Judge says nonresidents can obtain New Mexico medical pot

SANTA FE, N.M. (AP) — A state district court judge on Monday stood by a decision that allows access to New Mexico’s medical marijuana program by people who live outside the state, over the objections of state health regulators.

Gov. Michelle Lujan Grisham said through a spokeswoman that the state would appeal the final decision from Judge Bryan Biedscheid to a higher court, while seeking a court stay to avoid issuing more medical cannabis credentials to nonresidents.

State health officials say that lawmakers unintentionally dropped a residency requirement from the state medical marijuana statute, but Biedscheid said the amended law now clearly allows nonresidents to participate in the cannabis program.

“I look to the language of that statute as the first and foremost expression of legislative intent,” he said.

Based on a prior ruling by the judge, the state issued medical marijuana cards to a Texan and two residents of Arizona who sued for access but turned away all other applicants seeking enrollment cards.

Medical Cannabis Program Manager Kenny Vigil declined to say after the judge’s decision whether the state would begin issuing medical marijuana enrollment cards to other nonresidents with qualifying medical conditions.

Medical cannabis entrepreneur Duke Rodriguez of Ultra Health — a resident of Arizona who helped file the lawsuit — said that New Mexico has an immediate obligation to begin enrolling qualified nonresidents as cannabis patients.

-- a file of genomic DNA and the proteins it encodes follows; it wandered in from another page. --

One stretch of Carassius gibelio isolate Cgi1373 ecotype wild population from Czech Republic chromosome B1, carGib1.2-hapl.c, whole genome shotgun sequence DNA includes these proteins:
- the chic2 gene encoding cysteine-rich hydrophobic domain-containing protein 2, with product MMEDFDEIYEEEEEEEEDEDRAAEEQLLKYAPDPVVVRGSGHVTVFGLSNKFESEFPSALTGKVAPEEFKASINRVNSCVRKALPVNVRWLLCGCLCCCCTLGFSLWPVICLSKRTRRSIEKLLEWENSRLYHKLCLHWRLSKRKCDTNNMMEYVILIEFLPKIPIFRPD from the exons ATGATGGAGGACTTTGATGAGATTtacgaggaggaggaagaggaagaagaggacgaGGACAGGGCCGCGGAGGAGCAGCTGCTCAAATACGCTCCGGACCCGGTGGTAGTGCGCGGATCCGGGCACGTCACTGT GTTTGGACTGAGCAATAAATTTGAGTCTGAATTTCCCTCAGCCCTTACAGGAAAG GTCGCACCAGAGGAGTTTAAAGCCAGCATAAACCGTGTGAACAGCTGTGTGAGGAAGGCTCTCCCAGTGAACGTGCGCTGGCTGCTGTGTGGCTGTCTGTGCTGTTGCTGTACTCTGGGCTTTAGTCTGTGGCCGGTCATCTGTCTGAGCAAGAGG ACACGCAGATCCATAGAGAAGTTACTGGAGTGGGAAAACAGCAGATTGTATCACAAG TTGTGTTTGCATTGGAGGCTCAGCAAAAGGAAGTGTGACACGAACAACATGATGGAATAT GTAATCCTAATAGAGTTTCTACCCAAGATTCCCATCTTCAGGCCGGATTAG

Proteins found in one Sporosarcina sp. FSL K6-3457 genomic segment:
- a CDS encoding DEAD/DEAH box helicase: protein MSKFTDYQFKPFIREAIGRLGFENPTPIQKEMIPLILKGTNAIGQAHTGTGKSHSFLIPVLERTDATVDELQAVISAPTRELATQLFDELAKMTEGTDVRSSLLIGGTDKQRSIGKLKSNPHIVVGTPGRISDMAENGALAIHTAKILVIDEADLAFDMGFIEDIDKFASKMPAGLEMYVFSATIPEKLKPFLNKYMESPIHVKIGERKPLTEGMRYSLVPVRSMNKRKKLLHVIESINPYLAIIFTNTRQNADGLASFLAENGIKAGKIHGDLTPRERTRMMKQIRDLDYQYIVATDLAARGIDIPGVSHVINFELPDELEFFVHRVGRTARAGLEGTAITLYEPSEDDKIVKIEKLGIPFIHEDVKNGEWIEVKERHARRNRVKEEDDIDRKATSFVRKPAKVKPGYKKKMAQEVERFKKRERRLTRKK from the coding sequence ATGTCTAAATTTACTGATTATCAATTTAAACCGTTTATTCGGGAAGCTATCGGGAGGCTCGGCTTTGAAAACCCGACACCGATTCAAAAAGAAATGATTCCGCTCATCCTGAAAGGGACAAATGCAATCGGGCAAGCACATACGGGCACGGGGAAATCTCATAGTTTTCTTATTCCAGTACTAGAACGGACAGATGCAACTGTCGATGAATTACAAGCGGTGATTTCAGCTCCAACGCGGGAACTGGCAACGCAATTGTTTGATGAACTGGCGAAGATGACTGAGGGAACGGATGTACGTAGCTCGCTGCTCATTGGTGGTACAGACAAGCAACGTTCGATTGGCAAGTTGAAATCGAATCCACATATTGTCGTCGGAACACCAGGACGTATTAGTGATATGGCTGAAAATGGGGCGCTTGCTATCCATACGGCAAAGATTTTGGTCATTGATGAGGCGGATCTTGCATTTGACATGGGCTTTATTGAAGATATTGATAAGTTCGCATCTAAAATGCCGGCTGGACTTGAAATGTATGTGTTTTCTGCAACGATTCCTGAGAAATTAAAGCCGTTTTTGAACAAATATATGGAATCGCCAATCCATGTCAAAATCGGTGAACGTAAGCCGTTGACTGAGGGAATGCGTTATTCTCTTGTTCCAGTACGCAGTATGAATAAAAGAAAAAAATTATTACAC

He said Monday’s rulings mark progress toward a more uniform national system for access to medical marijuana that transcends state boundaries.

The state Health Department estimates that current enrollment of about 75,000 could more than double if nonresidents are allowed access and argues that might jeopardize access to adequate marijuana supplies for medical patients. Recreational marijuana possession and sales are prohibited in New Mexico.

Texas limits the psychoactive ingredient THC in its medical marijuana. Arizona has a medical marijuana program without those THC restrictions, but its dispensaries are sparse in many areas near the New Mexico state line.

Vigil’s attorney Tom Bird said the program director felt an obligation to challenge the judge’s initial decision because he worked with the Legislature and knows that reforms were not intended to provide marijuana access to nonresidents.

Biedscheid declined a motion aimed at holding Vigil in contempt of court for not issuing medical marijuana cards to out-of-state residents.

Attorney Brian Egolf, representing the three petitioners including Rodriguez, said Vigil has an obligation to issue medical marijuana cards without regard to residency, just as county clerks must issue marriage licenses irrespective of gender under state law.

Egolf also serves as the Democratic speaker of the House that approved reforms to the medical marijuana program.